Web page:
Hate crimes legislation would protect transgender Texans

Texas State Legislators heard from the public Monday on a bill that would make discrimination based on gender identity a hate crime.

House Bill 1513 was filed in the 2019 legislative session by Rep. Garnet Coleman, who represents Texas House District 147 covering southeast Houston.

Coleman is hoping to expand the Texas hate crime law in a way that would add protections for transgender people, while bringing the law in line with federal hate crime law. Coleman and co-authors of the bill held a press conference in Austin ahead of public testimony.

"I think people have a better understanding of transgender Texans than before," said Coleman,

Coleman says he’s filed the bill every session since 2007.

"Texas has had protections for most groups from hate crimes since 2001, but unfortunately, gender identity was not included in that legislation,” said Rep. Erin Zwiener from Driftwood, a co-author of the bill.

The press conference took place weeks after the assault of a transgender Dallas woman. The alleged attacker is accused of homophobic slurs, yet he is charged with aggravated assault—not with a hate crime.

"When we as a society allow hate against any one group of people, we hate us all," said Rep. Julie Johnson from Carrollton, a co-author of the bill.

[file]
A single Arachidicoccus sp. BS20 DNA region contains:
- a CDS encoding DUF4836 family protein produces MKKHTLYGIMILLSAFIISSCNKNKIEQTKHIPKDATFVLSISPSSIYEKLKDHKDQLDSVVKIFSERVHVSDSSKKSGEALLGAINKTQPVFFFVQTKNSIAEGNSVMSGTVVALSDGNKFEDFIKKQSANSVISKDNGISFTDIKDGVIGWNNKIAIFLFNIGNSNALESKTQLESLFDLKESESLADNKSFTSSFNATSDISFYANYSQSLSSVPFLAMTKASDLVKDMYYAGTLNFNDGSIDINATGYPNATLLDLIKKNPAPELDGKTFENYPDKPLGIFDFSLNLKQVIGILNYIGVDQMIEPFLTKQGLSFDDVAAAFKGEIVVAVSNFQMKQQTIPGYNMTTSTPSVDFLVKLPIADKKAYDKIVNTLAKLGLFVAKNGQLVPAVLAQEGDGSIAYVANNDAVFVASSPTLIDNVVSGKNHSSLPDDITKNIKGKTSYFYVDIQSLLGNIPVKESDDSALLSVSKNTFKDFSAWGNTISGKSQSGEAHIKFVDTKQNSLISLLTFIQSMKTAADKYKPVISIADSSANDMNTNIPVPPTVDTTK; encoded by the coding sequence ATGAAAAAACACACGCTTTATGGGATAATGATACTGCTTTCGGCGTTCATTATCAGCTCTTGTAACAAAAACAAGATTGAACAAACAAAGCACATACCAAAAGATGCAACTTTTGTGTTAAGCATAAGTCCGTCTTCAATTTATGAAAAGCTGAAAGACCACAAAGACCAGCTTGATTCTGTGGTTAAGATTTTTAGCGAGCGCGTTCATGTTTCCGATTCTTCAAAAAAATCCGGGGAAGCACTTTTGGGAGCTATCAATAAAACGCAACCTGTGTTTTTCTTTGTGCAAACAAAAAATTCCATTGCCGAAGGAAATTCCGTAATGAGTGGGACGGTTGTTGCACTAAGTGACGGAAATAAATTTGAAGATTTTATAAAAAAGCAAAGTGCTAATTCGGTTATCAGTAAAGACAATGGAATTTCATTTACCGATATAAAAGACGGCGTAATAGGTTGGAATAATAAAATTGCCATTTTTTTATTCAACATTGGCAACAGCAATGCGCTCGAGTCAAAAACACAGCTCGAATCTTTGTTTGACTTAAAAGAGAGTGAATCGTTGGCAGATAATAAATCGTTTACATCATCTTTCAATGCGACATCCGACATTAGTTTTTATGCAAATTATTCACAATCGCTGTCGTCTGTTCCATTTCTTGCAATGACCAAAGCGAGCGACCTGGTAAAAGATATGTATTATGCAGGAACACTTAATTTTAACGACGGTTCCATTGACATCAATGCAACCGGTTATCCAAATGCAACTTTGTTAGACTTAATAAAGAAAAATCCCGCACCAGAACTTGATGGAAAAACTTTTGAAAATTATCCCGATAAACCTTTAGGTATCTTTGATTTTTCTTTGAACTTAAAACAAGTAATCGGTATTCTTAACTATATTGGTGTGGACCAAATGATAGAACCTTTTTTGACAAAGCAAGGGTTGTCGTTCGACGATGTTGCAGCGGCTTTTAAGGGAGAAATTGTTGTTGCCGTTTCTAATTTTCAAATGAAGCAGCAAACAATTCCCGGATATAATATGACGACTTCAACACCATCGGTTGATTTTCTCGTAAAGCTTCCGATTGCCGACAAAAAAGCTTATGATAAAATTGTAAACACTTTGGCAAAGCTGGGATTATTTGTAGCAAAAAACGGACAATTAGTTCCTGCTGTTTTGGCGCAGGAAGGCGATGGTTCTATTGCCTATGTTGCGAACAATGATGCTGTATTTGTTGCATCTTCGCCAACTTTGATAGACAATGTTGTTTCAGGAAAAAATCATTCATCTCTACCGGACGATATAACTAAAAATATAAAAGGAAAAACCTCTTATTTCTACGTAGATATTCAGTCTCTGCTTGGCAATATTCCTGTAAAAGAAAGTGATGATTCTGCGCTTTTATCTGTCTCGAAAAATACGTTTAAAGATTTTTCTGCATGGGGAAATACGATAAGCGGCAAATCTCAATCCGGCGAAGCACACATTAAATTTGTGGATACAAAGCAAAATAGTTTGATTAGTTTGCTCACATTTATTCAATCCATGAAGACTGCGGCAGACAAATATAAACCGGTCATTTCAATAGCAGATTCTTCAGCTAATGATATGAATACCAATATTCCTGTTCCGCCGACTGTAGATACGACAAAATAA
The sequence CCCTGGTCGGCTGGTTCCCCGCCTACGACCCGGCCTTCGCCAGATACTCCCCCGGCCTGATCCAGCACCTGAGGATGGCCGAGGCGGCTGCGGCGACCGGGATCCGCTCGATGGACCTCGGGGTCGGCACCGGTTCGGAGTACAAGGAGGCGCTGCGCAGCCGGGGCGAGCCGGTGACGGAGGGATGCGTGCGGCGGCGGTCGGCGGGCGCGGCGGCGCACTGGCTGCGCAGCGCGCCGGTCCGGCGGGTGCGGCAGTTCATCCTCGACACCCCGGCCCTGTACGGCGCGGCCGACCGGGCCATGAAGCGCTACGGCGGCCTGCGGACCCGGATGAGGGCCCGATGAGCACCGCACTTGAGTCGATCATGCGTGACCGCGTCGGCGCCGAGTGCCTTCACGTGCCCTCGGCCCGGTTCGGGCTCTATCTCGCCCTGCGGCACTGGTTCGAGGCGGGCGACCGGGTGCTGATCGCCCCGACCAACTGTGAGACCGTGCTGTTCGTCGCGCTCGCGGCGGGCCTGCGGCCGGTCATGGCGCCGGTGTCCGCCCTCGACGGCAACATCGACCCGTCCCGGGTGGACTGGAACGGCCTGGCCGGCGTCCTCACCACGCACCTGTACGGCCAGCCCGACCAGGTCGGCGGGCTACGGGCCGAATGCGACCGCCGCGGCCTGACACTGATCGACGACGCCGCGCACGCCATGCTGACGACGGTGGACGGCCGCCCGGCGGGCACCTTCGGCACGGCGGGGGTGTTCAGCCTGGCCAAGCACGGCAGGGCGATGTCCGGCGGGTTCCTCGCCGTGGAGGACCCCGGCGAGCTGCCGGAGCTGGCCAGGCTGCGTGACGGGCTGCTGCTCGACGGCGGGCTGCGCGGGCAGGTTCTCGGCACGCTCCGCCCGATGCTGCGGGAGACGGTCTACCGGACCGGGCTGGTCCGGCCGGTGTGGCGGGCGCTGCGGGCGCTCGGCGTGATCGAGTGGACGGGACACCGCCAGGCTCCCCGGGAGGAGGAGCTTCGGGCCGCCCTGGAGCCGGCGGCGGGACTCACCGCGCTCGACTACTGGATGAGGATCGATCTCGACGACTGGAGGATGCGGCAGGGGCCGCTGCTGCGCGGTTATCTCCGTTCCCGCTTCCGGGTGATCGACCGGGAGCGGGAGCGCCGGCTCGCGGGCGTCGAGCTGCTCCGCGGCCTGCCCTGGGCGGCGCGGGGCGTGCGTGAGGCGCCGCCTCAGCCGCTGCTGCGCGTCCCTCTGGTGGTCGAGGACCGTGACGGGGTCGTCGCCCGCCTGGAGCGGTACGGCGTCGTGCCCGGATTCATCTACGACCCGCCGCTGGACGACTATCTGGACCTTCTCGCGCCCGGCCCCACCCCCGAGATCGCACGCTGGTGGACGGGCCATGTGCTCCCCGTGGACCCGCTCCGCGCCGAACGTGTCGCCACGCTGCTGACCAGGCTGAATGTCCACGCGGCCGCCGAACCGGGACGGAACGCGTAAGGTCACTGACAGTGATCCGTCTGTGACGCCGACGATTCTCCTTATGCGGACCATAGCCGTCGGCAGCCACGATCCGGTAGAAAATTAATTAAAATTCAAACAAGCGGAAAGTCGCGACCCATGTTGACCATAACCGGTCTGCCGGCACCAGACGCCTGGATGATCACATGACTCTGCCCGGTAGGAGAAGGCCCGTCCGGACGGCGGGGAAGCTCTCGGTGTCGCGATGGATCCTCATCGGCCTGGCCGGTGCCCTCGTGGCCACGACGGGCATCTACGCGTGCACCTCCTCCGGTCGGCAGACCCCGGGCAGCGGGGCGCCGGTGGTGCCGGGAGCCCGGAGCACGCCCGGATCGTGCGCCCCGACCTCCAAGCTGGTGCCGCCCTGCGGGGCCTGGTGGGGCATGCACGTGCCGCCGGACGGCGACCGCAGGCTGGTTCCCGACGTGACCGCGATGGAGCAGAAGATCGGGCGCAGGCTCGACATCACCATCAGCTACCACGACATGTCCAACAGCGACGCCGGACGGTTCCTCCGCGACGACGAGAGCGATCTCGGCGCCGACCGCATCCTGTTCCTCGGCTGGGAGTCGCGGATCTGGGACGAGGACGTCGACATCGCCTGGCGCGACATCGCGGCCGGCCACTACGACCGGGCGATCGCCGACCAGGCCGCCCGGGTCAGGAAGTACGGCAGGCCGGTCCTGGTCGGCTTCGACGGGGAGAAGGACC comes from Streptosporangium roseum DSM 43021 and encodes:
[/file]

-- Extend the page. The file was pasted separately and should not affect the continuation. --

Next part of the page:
"Dr. Martin Luther King said it best, that injustice anywhere is a threat to justice everywhere," said Rep. Ron Reynolds from Missouri City, a co-author of the bill.

"We know that the most vulnerable group of people to violent hate crimes are transgender women of color," said Zwiener.

Transgender activist Monica Roberts spoke out the press conference, highlighting the violence against transgender people in Houston in hopes that HB 1513 can change that.

"In January, we witnessed in Houston an outright attempt on a transgender woman who was shot three times at point blank range at a gas station," said Roberts of the shooting reported by Houston Police January 24 at a Chevron station on Richmond Ave.

Some of the co-authors of the bill are also members of Texas’ first ever LGBTQ Caucus.

"I hope that we can have a very positive dialogue today and actually vote a pro piece of legislation out of this committee,” said Johnson, a member of the caucus.

HB 1513 is still in its beginning stages. The full Texas House won’t consider it unless it is successfully voted out of the House Criminal Jurisprudence Committee. That vote is expected later this week, according to Coleman’s office.

You can watch Monday night’s public testimony on HB 1513 here.